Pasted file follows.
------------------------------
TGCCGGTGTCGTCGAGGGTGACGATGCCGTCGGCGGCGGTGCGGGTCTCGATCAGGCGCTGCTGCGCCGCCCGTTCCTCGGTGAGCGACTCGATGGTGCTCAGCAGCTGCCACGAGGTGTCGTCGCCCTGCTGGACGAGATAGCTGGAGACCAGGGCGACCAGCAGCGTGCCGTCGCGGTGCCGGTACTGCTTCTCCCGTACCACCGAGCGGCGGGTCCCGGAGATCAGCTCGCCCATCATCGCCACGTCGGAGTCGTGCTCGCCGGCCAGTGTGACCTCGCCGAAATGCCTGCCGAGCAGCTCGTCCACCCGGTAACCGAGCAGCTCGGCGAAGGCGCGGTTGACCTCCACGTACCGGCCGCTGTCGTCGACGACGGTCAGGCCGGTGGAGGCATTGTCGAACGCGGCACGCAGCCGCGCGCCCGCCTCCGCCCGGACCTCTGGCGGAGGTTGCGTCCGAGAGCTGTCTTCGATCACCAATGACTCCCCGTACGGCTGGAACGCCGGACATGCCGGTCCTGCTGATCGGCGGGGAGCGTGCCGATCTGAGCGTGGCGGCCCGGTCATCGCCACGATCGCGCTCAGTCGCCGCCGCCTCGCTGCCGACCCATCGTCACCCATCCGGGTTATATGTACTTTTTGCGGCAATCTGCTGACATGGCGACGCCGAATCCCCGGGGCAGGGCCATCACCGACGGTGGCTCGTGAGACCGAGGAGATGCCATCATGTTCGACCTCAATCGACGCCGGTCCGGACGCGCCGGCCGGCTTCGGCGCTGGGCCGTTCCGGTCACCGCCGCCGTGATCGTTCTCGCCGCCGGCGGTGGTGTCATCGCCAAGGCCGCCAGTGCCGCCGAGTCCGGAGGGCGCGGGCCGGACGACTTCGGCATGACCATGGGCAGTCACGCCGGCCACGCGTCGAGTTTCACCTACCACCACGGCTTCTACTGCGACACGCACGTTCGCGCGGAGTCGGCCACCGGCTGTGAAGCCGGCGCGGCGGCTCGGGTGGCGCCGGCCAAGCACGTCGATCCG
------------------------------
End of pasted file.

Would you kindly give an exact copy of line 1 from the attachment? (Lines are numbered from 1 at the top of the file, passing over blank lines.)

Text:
TGCCGGTGTCGTCGAGGGTGACGATGCCGTCGGCGGCGGTGCGGGTCTCGATCAGGCGCTGCTGCGCCGCCCGTTCCTCGGTGAGCGACTCGATGGTGCTCAGCAGCTGCCACGAGGTGTCGTCGCCCTGCTGGACGAGATAGCTGGAGACCAGGGCGACCAGCAGCGTGCCGTCGCGGTGCCGGTACTGCTTCTCCCGTACCACCGAGCGGCGGGTCCCGGAGATCAGCTCGCCCATCATCGCCACGTCGGAGTCGTGCTCGCCGGCCAGTGTGACCTCGCCGAAATGCCTGCCGAGCAGCTCGTCCACCCGGTAACCGAGCAGCTCGGCGAAGGCGCGGTTGACCTCCACGTACCGGCCGCTGTCGTCGACGACGGTCAGGCCGGTGGAGGCATTGTCGAACGCGGCACGCAGCCGCGCGCCCGCCTCCGCCCGGACCTCTGGCGGAGGTTGCGTCCGAGAGCTGTCTTCGATCACCAATGACTCCCCGTACGGCTGGAACGCCGGACATGCCGGTCCTGCTGATCGGCGGGGAGCGTGCCGATCTGAGCGTGGCGGCCCGGTCATCGCCACGATCGCGCTCAGTCGCCGCCGCCTCGCTGCCGACCCATCGTCACCCATCCGGGTTATATGTACTTTTTGCGGCAATCTGCTGACATGGCGACGCCGAATCCCCGGGGCAGGGCCATCACCGACGGTGGCTCGTGAGACCGAGGAGATGCCATCATGTTCGACCTCAATCGACGCCGGTCCGGACGCGCCGGCCGGCTTCGGCGCTGGGCCGTTCCGGTCACCGCCGCCGTGATCGTTCTCGCCGCCGGCGGTGGTGTCATCGCCAAGGCCGCCAGTGCCGCCGAGTCCGGAGGGCGCGGGCCGGACGACTTCGGCATGACCATGGGCAGTCACGCCGGCCACGCGTCGAGTTTCACCTACCACCACGGCTTCTACTGCGACACGCACGTTCGCGCGGAGTCGGCCACCGGCTGTGAAGCCGGCGCGGCGGCTCGGGTGGCGCCGGCCAAGCACGTCGATCCG